Annalisa Bollini was born in Turin in 1984. After receiving a degree in History of Art she got a bachelor in Illustration studying in Turin (IED, European Institute of Design) and Milwaukee, (MIAD, Milwaukee Institute of Art and Design). Her first picture book as illustrator, “Histoires de fetes d’ici et d’ailleurs,” has been released in 2011 by Flies France Editions, Paris. She was a finalist in international competitions such as ILUSTRARTE (2012), CJ Picture Book Awards (2012) BOLOGNA CHILDREN'S BOOK FAIR (2016) and Society of Illustrators Annual Exhibition (2015). Her illustrations have been published in professional magazines like Dpi Magazine (Taiwan) and 3x3 Magazine (New York). Her first book as author and illustrator is “Qui a volé le savon?,” released on October 2015 in Paris by Gallimard Jeunesse. Nowadays she divides her time between illustrating and working in art therapy at nonprofit organizations, like the collective 620Gradifucsianauti, a group formed by one scenographer-actor, one body performer-actor and one screen print-etching artist.
Some of 620 projects are installations located in public spaces; all of the projects are made with recycled materials. "Cyprinus perpetuus," for example, located in a house in the multicultural district of Turin, is a playful mechanical installation that uses recycled materials. You can find some pictures here: https://cargocollective.com/620gradifucsianauti/
Interview with Annalisa Bollini
Embroidery’s popularity has been growing for the past few years. From traditional craft to political art, embroidery has metamorphosed as a sign of the times. It’s emergence as a new creative force encompasses not only new themes but to a new status: no longer domestic-decorative-female craft but an art form. This turn brings endless expressive possibilities. Annalisa Bollini’s needlework mixes illustration, collage and embroidery, creating a beautiful universe of whimsical animals and magical scenes. Here is what she tells us about her work and inspiration.
1. How did you start working with embroidery?
My mom really likes knitting and crochet and when I was a child she used to make sweaters for my twin sister, my big brother and me and she always tried to teach me knitting techniques, sharing that passion with me, but I wasn't interested because at that time I just wanted to draw. So one day she taught me the basic embroidery stitches, and I was able to make a drawing of a smurf, or something similar, with threads instead of pencils and I really loved it. That was my first embroidery work at 8 years old.
Then for several years I stopped doing embroidery; it wasn’t until I was working on finding a personal illustration style that I remembered my love for that wonderful technique. So it came quite naturally, the mix between embroidery and collage, another passion of mine.
Embroidery has been considered for many years a female craft and only the women learned and used that technique, but recently it started to attract also the attention of the male world and I'm sure this will open new ways to think it about it and to practice it.
3. Is embroidery a feminine craft?
I think there are neither female nor male artistic techniques and it's a big mistake to restrict a technique to a gender. It's an idea we need to break up with, because every technique has its own potentiality and its own specific language, you just need to make it yours, to make it the right way for you to express yourself, learn it and use it. No matter if you are a woman or a man.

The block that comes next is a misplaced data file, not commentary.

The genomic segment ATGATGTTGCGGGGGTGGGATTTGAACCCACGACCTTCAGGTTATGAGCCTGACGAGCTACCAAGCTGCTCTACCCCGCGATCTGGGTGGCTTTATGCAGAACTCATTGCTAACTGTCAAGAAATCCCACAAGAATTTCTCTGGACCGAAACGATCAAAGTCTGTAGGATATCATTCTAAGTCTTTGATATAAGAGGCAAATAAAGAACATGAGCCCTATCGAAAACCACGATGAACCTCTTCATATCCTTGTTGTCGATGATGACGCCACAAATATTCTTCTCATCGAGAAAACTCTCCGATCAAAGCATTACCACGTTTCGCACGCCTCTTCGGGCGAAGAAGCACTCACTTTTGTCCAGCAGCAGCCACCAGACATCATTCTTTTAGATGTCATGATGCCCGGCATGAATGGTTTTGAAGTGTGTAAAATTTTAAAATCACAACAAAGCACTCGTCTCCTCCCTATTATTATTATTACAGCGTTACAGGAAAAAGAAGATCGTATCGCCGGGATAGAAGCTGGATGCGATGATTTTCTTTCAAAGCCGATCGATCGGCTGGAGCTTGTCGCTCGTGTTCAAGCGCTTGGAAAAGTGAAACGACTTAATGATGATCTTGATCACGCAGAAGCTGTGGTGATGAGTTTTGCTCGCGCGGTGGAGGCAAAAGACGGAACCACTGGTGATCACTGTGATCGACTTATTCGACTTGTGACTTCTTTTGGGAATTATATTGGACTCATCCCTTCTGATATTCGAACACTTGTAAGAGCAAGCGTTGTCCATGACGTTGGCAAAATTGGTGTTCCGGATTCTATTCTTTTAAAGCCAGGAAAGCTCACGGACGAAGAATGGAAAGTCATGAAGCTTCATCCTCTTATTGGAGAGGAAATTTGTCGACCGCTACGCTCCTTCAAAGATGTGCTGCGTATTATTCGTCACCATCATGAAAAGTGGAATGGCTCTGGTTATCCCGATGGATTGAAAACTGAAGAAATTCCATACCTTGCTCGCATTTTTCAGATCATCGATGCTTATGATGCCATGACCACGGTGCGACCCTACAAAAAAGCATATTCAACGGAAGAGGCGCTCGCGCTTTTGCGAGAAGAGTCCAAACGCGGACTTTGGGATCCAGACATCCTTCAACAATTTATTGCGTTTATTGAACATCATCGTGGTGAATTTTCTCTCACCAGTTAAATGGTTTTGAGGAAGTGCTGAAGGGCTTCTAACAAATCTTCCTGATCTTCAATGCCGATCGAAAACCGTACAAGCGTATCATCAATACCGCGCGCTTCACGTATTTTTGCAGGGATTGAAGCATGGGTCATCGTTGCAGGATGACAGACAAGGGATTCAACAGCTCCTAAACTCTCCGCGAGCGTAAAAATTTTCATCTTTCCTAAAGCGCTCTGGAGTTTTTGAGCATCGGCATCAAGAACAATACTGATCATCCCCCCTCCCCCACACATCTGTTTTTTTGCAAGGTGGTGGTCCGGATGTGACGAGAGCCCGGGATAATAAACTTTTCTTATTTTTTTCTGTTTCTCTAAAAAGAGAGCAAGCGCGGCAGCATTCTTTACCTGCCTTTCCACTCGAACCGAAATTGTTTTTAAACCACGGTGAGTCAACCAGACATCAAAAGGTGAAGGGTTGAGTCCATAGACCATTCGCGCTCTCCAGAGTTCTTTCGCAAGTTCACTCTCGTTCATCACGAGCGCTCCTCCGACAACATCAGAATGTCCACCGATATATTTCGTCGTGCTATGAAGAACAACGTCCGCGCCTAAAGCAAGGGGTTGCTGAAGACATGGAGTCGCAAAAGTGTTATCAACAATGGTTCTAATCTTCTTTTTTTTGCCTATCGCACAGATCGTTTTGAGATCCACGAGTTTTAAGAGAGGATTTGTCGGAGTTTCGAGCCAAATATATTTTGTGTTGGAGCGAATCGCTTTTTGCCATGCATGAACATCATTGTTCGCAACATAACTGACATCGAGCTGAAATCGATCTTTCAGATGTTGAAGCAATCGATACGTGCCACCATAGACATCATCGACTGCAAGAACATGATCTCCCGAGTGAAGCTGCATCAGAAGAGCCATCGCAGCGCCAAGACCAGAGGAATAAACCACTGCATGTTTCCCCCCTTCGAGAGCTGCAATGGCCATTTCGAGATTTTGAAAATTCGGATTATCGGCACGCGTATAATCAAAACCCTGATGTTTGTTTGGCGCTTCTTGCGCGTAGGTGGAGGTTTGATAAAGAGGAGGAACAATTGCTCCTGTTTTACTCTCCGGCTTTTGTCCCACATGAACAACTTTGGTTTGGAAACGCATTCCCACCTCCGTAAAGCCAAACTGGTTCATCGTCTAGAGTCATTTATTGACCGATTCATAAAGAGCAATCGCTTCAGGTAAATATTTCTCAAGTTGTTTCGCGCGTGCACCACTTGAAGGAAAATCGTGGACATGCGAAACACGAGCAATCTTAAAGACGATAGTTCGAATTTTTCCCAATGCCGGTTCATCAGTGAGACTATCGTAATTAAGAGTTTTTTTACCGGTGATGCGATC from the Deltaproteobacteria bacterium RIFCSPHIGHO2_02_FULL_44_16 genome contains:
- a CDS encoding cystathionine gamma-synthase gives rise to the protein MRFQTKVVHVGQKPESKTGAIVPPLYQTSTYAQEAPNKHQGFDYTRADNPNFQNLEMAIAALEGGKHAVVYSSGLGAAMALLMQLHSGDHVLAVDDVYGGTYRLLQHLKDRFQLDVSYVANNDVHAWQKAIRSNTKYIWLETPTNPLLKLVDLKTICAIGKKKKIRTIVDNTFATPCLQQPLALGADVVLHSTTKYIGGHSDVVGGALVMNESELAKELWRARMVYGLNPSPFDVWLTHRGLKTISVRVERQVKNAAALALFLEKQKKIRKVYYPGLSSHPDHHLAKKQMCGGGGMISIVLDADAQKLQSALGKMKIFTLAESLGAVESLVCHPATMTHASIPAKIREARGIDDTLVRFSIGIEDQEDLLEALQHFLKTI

4. Who/what inspires you?
I believe that everything can inspire you so it’s really important to be always curious and enthusiastic about the world that surrounds you. I often go to art exhibitions, to the cinema or to illustration festivals to know what's going on outside my little studio and to open my mind to others’ worlds. I also follow the work of several illustrators. I read a lot and I travel every time I can, but I think one of the most fundamental sources of inspiration is working with other creative people. Collaborations can enrich you and give you new ideas and inspiration. That's the reason I joined a multidisciplinary collective that works on different projects based on the direct interaction with the public in the urban space.
5. There's been a re-appropriation of embroidery, traditionally thought as a craft, to embroidery as art, what do you think about this?
I think it's possible to make art with every technique. It's not the technique that defines the product but yourself. I believe embroidery is starting to take its own place in the art world and I'm happy about that, not only because it's a great technique with a lot of unexpressed potentiality, but also because it's a fundamental tool to open our minds, to express ourselves in a different way, instead of limiting that expression to traditional conceptions.
Love embroidery? read more awesome posts: http://bit.ly/2JIsWum
shop Annalisa's prints: http://bit.ly/annalisabollinitoi
Annalisas' photos are by Eunice Brovida
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Flora Waycott interview for Toi art Gallery.
Flora Waycott is an artist and illustrator from England, currently living in Australia. Raised in Japan as a child, here parents bought her first paint set when she was 8 years old and enrolled her in to art classes in her neighborhood, where she embarked on her creative journey. She graduated with a degree in textile design and worked as a textile designer for a number of years, working with patterns and exciting color palettes. Her love of nature is prominent in her work, combined with little snippets of the world around her, with bold color and thoughtful details.